48 Hours in Lima

48 Hours in Lima

October 19, 2018
By Ashley Winder

Known as the “City of Kings”, Lima is the capital and largest city in Peru.

As the seat of the Spanish rule for over 300 years, Lima is filled with history and packed with colonial architecture, archeological sites, and museums teeming with ancient artifacts from Peru’s past civilizations.

Did we mention ceviche? The city is scaling the lists as the culinary hot spot of Latin America. As you can see, Lima is so much more than just the main transit center to Cusco and Machu Picchu.

Lima is a stop that is worth staying multiple days for. You will want to stay forever, but in case you can’t, we’ve come up with the perfect itinerary for you to see the sights and eat all the dishes. Here is what you can’t miss in the 48 hours you are in Lima.




We recommend starting today off in the center of Lima. To take advantage of an early opening, head over to Museo Larco. This museum houses an extensive collection of artifacts from local Andean cultures including the Moche, Chavin, and Incas. If you are on your way – or just got back from – Machu Picchu, this collection provides valuable insight into the ancient cultures of Peru


(Photo: Flickr/Chloe Francois – Museo Larco)

OPTIONAL: If you are museum lover and have time leftover, try to include Museo de Arte de Lima and Museo Nacional de Arqueología in your itinerary for further exploration.




After your walk around the museum, you might be getting hungry. Luckily for you, Lima is bustling with incredible restaurants. If you want something different, you can head over to the world-renowned Chez Wong for a delectable ceviche lunch.

More on the pricey side, this restaurant was started and still run by Chef Javier Wong. As the only working chef in the restaurant, he serves you inspired ceviche dishes of his choosing (that means no menu and little choice). So, if you are dare devil with your food palate and have a bit of cash to spare, head that way!


(Photo: Flickr/Eden Hensley Silverstein – ceviche served with traditional sweet potato and corn)

Alternatively, if you are a bit tighter on your purse strings, then stay right where you are and try the Museo Larco Cafe which is known for their picturesque table setting, great food, and excellent service.

After lunch, head to the historic district of Lima to walk off your meal. Did we mention the historic district is a UNESCO world heritage sight? Plaza Bolivar is home to the Peruvian Parliament and several museums.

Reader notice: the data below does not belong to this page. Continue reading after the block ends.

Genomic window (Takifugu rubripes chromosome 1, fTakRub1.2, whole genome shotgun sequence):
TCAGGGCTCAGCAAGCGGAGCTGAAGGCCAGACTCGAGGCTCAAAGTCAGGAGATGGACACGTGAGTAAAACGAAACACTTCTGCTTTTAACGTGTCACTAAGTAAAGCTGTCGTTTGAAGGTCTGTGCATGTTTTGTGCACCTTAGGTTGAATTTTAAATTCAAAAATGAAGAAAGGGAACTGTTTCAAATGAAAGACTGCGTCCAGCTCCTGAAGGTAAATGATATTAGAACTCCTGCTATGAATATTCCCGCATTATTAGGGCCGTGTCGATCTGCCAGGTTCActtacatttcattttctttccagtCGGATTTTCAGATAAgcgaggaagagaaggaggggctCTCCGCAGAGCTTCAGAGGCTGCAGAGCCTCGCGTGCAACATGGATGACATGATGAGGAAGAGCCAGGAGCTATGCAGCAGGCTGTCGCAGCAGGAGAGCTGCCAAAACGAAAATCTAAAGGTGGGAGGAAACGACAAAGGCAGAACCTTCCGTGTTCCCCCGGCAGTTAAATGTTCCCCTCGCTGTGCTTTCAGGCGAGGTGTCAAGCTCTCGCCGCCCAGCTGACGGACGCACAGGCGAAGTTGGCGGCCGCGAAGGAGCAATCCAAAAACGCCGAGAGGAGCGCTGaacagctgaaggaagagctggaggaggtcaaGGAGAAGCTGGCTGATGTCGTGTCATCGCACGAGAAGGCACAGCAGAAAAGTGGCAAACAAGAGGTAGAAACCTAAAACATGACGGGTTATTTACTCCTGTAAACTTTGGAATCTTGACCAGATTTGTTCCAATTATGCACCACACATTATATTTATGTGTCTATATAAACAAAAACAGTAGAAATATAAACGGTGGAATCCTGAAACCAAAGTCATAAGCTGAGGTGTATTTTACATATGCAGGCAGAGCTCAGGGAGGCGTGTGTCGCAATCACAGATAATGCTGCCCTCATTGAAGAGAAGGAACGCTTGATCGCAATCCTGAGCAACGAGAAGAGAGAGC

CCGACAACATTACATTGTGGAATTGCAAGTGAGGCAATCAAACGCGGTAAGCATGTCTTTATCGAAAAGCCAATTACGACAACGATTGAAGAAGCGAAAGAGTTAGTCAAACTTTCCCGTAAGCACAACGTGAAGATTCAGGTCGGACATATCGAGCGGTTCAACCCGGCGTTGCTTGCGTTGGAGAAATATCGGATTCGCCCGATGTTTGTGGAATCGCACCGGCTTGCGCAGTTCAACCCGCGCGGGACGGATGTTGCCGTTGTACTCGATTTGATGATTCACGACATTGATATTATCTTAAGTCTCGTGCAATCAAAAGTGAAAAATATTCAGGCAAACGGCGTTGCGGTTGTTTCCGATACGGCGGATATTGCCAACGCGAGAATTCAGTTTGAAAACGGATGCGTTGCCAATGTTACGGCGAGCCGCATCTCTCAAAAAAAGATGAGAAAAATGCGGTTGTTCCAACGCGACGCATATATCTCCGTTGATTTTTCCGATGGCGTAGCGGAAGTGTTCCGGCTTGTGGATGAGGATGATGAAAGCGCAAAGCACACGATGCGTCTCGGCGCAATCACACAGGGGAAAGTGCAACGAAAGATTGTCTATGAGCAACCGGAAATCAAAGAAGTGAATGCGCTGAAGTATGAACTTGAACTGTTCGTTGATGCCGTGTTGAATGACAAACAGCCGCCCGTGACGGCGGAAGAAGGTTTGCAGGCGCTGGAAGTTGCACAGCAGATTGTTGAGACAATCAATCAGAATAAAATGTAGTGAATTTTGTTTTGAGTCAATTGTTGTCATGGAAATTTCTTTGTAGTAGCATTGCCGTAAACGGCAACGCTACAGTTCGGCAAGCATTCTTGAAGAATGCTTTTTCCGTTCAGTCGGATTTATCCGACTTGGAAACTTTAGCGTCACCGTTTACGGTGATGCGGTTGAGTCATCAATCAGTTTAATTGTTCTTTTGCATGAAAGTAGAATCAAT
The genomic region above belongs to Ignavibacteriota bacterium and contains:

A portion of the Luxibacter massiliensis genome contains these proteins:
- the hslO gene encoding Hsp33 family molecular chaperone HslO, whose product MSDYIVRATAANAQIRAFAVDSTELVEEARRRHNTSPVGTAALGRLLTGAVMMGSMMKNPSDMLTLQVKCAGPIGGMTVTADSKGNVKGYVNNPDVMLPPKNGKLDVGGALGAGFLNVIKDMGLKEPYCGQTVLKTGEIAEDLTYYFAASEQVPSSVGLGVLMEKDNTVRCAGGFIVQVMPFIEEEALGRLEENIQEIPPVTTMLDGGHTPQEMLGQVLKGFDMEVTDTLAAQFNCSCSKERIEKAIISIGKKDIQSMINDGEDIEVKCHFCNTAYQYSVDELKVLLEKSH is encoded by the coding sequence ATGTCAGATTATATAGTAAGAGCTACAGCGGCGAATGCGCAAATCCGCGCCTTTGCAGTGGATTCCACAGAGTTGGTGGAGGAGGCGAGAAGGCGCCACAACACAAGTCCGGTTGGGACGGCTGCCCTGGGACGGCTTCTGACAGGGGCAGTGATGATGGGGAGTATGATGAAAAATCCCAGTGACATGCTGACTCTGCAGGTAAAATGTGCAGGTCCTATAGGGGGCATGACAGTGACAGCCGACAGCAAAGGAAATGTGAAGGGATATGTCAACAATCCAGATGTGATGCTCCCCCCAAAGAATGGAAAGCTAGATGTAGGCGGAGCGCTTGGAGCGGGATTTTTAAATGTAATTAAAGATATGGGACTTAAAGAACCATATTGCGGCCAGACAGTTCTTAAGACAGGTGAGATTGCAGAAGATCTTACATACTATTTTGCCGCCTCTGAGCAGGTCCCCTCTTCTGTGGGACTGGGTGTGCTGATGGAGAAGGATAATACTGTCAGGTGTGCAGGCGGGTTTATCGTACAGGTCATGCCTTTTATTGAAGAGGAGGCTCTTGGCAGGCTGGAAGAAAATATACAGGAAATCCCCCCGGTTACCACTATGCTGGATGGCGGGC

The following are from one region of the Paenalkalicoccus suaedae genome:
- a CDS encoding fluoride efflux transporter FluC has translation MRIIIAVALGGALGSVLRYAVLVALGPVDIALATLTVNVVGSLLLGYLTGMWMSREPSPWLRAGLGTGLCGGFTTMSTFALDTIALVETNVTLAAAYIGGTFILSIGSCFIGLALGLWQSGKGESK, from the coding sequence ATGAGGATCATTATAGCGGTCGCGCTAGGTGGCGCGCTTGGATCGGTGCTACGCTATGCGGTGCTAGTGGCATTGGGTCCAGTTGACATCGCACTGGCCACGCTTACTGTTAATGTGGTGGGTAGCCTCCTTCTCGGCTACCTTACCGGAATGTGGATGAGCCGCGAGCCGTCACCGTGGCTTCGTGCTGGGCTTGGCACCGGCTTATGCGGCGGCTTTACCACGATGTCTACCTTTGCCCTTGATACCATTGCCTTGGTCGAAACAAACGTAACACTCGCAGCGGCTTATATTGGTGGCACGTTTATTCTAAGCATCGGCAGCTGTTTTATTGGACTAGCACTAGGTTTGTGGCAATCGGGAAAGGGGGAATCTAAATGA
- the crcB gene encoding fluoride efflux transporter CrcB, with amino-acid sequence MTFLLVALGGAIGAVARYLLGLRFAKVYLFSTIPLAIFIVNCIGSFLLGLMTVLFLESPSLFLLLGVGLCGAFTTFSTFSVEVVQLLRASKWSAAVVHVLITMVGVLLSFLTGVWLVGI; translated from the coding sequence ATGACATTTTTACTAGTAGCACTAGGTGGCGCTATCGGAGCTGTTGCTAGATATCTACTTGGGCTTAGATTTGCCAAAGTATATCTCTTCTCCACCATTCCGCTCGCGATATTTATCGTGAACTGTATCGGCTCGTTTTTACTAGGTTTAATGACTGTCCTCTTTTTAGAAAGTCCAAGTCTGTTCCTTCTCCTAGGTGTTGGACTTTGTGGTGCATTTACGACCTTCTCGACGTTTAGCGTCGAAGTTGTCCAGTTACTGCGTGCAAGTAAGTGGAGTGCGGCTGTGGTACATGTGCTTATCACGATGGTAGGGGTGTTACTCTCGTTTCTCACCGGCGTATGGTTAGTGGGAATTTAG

From Plaza Bolivar you can mosey around the historic district at your own pace. But don’t forget to look out (and up) for the wooden balconies of Lima. These balconies were built in the 17th and 18th centuries during the Spanish colonial rule. It’s said there are over 1600 of them!


(Photo: Flickr/Christian Cordova – facade of Calle Del Arzobispado – Archbishop’s Street – in the historic district)

One of the highlights of the historic district of Lima is the Basílica y Convento de San Francisco which holds frequent guided tours down into catacombs beneath the church. Over 25,000 bodies were buried here up until 1808, and the remains can still be seen during the tour. A bonus of the tour is visiting the Cathedral library which has impressive wooden carvings and holds over 25,000 volumes of books


(Photo: Flickr/Kenneth Moore – Skulls from the catacombs of Basílica y Convento de San Francisco)

If you enjoy spectacles, the Presidential Palace of Peru has a changing of the guards every day at 11:45am. This impressive building was established by Francisco Pizarro in 1535 and has been the residence of all Peruvian Presidents to date.

LocalAventura Tip: If you are in Lima on a Sunday, check out our City Center Bike Tour that takes you around all the highlights of the historic district. Alternatively you can take in these sites on a walking tour which includes a Peruvian lunch!

Don’t forget to walk by the Cathedral of Lima (and go inside if there is time) as you walk over to Gran Hotel Bolivar for their famous “Catedral Pisco”. You can’t go long without having a Pisco Sour in Peru, and Gran Hotel Bolivar makes the best on the block!


(Photo: Flickr/David Stanley – Cathedral of Lima in Plaza Mayor de Lima)



For dinner, we recommend heading down to Tzuku Restaurante Nikkei for a Japanese-Peruvian fusion meal that will have you flying back to Peru next week! Tzuku masters the Peruvian ceviche with a Japanese twist that will leave your mouth watering. Indulge in a desert here, too! You won’t be disappointed.